The guerrillas’ loyalty much impressed their British officers, who in turn often backed their calls for an independent homeland. But in 1948 the Karen people became part of independent Burma and decades of rebellion against Burmese rule ensued. The situation remains precarious despite a ceasefire with the government in January.

An estimated 160,000 refugees — mostly Karen — live in camps across the border with Thailand, forced from their homes by the fighting. Among them are about 100 veterans, with 300 still in Burma. “They have no pensions and their lives since the war have been as social outcasts, an existence in extreme poverty,” says Mrs Steen. The charity she founded, Help For Forgotten Allies, aims to bring them “some recognition for the sacrifice they made in risking their lives to fight with the Allies in the Burma campaign”.

Steen has been working with the veterans for more than a decade. Her interest was sparked in 1998, when she met one of them in a Thai hospital who did not even have the bus fare to visit his grandson. When she asked what she could do to help, he urged her to “inform his officers”. After returning to England, she contacted the Royal Commonwealth Ex-Services League, which began distributing small annual grants to the old soldiers.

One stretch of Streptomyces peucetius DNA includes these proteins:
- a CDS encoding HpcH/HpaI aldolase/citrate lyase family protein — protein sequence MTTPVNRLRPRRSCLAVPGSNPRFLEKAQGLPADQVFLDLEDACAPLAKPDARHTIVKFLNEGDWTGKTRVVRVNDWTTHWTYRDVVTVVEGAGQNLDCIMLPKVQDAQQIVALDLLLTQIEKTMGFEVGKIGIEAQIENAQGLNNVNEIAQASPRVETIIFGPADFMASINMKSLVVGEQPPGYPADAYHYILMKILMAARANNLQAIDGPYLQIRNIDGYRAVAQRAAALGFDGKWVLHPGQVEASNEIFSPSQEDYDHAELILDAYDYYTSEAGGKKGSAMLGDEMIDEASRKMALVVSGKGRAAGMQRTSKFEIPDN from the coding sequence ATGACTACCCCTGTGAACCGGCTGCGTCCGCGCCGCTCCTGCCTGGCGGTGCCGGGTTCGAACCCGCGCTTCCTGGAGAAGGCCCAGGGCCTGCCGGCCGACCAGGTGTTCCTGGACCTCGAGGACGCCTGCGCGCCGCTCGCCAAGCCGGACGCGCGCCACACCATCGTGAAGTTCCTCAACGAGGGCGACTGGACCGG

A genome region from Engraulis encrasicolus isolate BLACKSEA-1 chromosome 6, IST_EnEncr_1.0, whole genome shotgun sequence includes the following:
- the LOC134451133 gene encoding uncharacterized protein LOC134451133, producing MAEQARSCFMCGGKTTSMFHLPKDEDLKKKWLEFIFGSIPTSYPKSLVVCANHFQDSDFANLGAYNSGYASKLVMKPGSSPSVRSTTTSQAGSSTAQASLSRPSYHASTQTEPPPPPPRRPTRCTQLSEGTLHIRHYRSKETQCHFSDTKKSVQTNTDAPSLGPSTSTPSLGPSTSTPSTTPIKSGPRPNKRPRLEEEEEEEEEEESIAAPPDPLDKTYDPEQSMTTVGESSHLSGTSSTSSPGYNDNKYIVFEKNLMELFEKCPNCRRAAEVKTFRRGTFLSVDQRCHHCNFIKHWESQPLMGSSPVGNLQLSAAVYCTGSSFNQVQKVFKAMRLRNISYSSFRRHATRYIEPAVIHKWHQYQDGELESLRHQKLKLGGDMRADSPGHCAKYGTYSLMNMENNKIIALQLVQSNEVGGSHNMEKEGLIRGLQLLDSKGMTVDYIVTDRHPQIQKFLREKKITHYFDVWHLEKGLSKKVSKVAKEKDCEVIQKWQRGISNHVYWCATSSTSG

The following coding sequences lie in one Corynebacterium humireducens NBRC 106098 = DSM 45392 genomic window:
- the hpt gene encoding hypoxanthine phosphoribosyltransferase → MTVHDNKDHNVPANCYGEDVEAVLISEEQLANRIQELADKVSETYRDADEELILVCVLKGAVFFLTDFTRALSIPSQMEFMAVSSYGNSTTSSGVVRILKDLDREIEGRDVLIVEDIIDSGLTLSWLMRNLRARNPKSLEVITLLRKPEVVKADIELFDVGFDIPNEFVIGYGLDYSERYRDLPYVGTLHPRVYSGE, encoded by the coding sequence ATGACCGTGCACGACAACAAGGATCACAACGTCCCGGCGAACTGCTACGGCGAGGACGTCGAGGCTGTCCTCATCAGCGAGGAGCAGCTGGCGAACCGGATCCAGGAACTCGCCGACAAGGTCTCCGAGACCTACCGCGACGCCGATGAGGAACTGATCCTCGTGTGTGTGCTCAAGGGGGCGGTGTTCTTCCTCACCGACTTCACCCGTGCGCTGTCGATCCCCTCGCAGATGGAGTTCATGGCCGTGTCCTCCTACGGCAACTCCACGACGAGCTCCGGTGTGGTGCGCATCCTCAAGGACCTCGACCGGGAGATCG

She set up Help For Forgotten Allies in 2008 after learning that the grants to those in the camps had been discontinued, so as to provide more help for those in Burma. Now her organisation aims to raise funds that will enable the veterans and their widows — both in Burma and in the camps — to live out their lives with a little more dignity.

This year the charity hopes to provide the soldiers with £100 a year, which they can use to buy extra food and “luxuries” such as soap and coffee. It has been boosted by the support of patrons such as Dame Vera Lynn, who entertained troops in Burma.